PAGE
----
High-profile events announced to the world Hong Kong is back. Going beyond the glitz, measures to attract global talent aren’t enough. We must believe in the ability of our own talent to transform our city yet again, and act quickly to persuade our young people to stay.
Milton Friedman, recipient of the 1976 Nobel Prize in economics and an advocate of free-market capitalism, was of the view that government intervention tends to make things worse. While Friedman’s position might have been apt during his time, what Hong Kong needs now is active government intervention, especially in the realm of talent retention. We can ill afford to wait and see how the economic situation might unfold.
At the much-heralded financial summit in Hong Kong earlier this month, our city’s leaders reinforced the message that Hong Kong is back. That same week, tens of thousands of fans flocked to the Hong Kong Stadium for the first rugby Sevens since the Covid
-19 pandemic began. After almost three years of isolation, Hong Kong is clearly eager to be seen again on the world stage.
Yet, there is much more to be done than simply staging to great fanfare events that bring little benefit to the general public. Following sustained pandemic restrictions and an exodus of talent, we have lost ground to rivals such as Singapore. Crowing about the triumphant return of the Hong Kong of old will not reverse our fortunes, at least not overnight.
Hong Thai Travel Services, one of the city’s iconic travel agencies, is closing its doors, in a damning sign of economic stagnation. No one should be shocked by its demise.
Throughout its history, Hong Kong has been defined by its liveliness and connectivity: from the public transport network that connects all corners of the city, to the cornucopia of world-class eateries that open till late.
Hong Kong epitomises the motto “Work hard, play hard”. Lan Kwai Fong, a raucous nightlife hotspot, is situated right in the heart of a business district forested with skyscrapers. But this also means that establishments in the district that live or die by foot traffic have had to suffer the double whammy of quarantine and gathering restrictions.
Some might attribute Hong Kong’s past success to mere serendipity: the fact that the city happens to be in the backyard of the world’s second largest economy. But as anyone who has had the pleasure of experiencing Hong Kong can testify, it is Hongkongers and their daring that made this city so special.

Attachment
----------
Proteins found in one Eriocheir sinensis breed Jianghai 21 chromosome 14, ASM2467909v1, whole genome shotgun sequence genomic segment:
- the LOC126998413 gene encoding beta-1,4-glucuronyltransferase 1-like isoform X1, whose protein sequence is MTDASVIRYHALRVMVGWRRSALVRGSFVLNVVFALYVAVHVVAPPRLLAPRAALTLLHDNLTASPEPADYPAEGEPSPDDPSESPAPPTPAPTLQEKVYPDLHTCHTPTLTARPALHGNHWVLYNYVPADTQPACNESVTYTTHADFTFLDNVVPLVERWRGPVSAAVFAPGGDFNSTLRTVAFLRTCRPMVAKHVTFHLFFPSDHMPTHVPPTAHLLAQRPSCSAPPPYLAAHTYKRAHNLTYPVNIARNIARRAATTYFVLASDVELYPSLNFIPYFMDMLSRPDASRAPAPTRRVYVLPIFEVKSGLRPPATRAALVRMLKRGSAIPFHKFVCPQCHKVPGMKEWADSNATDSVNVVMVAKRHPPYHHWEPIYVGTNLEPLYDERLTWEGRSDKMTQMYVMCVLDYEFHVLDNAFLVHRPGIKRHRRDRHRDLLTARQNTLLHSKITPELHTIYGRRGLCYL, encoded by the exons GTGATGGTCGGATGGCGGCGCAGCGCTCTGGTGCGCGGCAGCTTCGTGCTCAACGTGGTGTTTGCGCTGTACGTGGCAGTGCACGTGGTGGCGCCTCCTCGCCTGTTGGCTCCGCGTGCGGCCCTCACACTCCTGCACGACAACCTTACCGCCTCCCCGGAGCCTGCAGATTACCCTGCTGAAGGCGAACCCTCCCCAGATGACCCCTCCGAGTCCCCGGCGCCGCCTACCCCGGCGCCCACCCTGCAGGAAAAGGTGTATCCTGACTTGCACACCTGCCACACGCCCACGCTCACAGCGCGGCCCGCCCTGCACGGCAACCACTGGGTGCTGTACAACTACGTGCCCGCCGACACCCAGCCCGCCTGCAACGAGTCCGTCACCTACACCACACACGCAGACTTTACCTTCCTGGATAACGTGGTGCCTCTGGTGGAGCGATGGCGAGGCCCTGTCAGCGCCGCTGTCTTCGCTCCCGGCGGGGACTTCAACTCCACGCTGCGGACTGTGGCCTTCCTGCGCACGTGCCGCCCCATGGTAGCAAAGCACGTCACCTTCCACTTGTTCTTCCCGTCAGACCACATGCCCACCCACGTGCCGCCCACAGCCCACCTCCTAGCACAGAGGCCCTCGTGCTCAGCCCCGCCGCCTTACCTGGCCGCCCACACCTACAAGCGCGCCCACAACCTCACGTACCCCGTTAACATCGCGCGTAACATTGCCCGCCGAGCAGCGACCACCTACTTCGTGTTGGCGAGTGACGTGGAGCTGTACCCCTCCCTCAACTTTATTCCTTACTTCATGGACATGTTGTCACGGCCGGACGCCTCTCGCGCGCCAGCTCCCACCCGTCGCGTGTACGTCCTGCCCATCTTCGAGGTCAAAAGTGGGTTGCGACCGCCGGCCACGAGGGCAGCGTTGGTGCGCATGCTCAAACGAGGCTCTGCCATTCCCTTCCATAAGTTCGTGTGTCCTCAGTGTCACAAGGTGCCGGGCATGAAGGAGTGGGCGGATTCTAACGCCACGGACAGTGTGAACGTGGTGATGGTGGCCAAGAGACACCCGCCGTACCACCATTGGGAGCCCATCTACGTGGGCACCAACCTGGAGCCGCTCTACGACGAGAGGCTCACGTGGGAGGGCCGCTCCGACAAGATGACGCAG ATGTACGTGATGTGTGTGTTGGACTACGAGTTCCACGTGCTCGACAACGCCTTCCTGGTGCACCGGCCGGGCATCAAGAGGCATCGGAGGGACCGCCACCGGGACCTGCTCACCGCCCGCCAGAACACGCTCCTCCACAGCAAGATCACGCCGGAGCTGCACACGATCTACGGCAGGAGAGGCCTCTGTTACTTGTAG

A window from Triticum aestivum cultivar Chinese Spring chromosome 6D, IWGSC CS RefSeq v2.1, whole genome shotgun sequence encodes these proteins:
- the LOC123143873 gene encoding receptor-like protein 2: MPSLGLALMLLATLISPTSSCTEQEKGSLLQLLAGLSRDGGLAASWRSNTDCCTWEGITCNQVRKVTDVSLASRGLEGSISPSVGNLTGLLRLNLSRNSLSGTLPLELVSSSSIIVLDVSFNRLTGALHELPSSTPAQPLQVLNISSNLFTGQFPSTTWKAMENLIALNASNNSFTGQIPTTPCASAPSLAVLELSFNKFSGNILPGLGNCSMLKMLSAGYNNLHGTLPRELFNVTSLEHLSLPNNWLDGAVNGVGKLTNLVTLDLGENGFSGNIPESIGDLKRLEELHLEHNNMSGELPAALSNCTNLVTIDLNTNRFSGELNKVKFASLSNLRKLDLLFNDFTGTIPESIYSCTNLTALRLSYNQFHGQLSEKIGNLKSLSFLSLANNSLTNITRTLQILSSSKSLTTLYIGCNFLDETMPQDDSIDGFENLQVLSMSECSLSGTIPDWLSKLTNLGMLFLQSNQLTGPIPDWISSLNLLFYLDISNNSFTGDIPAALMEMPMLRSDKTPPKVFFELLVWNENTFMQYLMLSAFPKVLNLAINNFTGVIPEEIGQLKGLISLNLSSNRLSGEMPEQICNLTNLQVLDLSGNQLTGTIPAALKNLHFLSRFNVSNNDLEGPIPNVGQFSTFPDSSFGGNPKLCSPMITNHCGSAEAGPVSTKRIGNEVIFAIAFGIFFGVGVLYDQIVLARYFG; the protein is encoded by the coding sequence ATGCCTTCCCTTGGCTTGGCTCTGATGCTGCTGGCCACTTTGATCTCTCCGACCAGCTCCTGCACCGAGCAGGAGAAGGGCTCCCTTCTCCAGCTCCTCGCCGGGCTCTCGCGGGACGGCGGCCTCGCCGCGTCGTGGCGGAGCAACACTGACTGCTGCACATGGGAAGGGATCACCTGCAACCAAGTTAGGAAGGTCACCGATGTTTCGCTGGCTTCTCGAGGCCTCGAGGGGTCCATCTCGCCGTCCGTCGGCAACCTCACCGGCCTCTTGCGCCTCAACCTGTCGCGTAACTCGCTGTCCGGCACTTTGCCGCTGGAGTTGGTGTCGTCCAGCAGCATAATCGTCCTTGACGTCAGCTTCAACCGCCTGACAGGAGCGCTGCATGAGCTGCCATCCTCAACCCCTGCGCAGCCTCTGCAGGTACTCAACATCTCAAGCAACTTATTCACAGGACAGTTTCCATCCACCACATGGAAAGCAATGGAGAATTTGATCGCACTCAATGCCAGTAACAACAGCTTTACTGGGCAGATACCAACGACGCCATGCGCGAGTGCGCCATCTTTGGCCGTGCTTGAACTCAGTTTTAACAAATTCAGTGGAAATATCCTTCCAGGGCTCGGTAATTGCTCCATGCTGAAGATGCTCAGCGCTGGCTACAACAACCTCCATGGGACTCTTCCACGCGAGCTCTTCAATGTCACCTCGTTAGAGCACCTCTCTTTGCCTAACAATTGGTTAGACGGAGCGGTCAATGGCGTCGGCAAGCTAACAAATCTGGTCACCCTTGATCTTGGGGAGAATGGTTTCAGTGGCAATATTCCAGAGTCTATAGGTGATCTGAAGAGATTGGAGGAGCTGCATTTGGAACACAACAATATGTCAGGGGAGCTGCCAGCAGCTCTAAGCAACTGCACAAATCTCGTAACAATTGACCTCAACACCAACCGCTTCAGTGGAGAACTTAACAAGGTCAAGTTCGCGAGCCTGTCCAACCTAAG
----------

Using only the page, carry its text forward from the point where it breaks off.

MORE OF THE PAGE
Many societies tell of their core values, which are embedded in their DNA. Americans speak of the American dream whereby anyone can achieve anything through hard work. Many of Hong Kong’s seven million people take a similar pride in the Lion Rock Spirit – our resilience against tough odds in times of adversity.
In the post-war years, when Hong Kong was still under British administration, many refugees flooded the city, fleeing the civil war in mainland China. It was their grit that powered the transformation of Hong Kong into a global city within little more than a generation.
We should have faith that our younger generations can emulate the achievement of past generations and reshape Hong Kong again.
Financial Secretary Paul Chan Mo-po said recently that Hong Kong needs to strengthen investment by attracting foreign firms and talent. The remarks came as the Hong Kong economy shrank by 4.5 per cent in the third quarter, compared to the same period last year.
However, while the government’s recently unveiled Top Talent Pass Scheme might draw the attention of foreign talent, there should be more focus on retaining local talent. During the pandemic, the number of residents who left the city alarmed even the most nonchalant bystander.
Although the government is already implementing the Greater Bay Area Youth Employment Scheme that enables local graduates to work in regional cities, and it is planning to launch the Youth Participation Initiative that may attract those interested in public affairs and enhance civic responsibility, more young people might be persuaded to stay if offered more obvious paths to personal growth and upward mobility.
Similarly, funding and incubation schemes that appeal to enterprising young people are all well and good, but as Friedman said, there are long and variable lags between changes in monetary policy and their effects. It’s the same with most policies that take a long view.
Thus, before the efficacy of its youth schemes can be felt, our government should closely monitor the pulse of the local labour market and, when needed, execute quick plans to coax our own people into staying. One way is to create more project-based, short-to-medium-term positions that could help stem the talent outflow.
Regular honest dialogue between the authorities and the younger workforce might also help resolve the disconnect between what is being done and what is actually needed. When it comes to maintaining our competitiveness, swift and decisive actions make all the difference.
As Hong Kong reaches a crossroads, any change in direction might unsettle the sensitive job market. But to prepare Hong Kong for the next phase, neither passivity nor steamrollering will cut it. Instead, focusing on keeping and grooming local talent from the ground up might be a way to open new vistas.
Glitzy recent events broadcast the same old Hong Kong story, but they don’t tell us why we should be proud to be Hongkongers.
Just as how Hong Kong transformed into Asia’s world city, we can transform Hong Kong again through the collective effort of our own people, under a different narrative but with the same daring, vigour and innovation.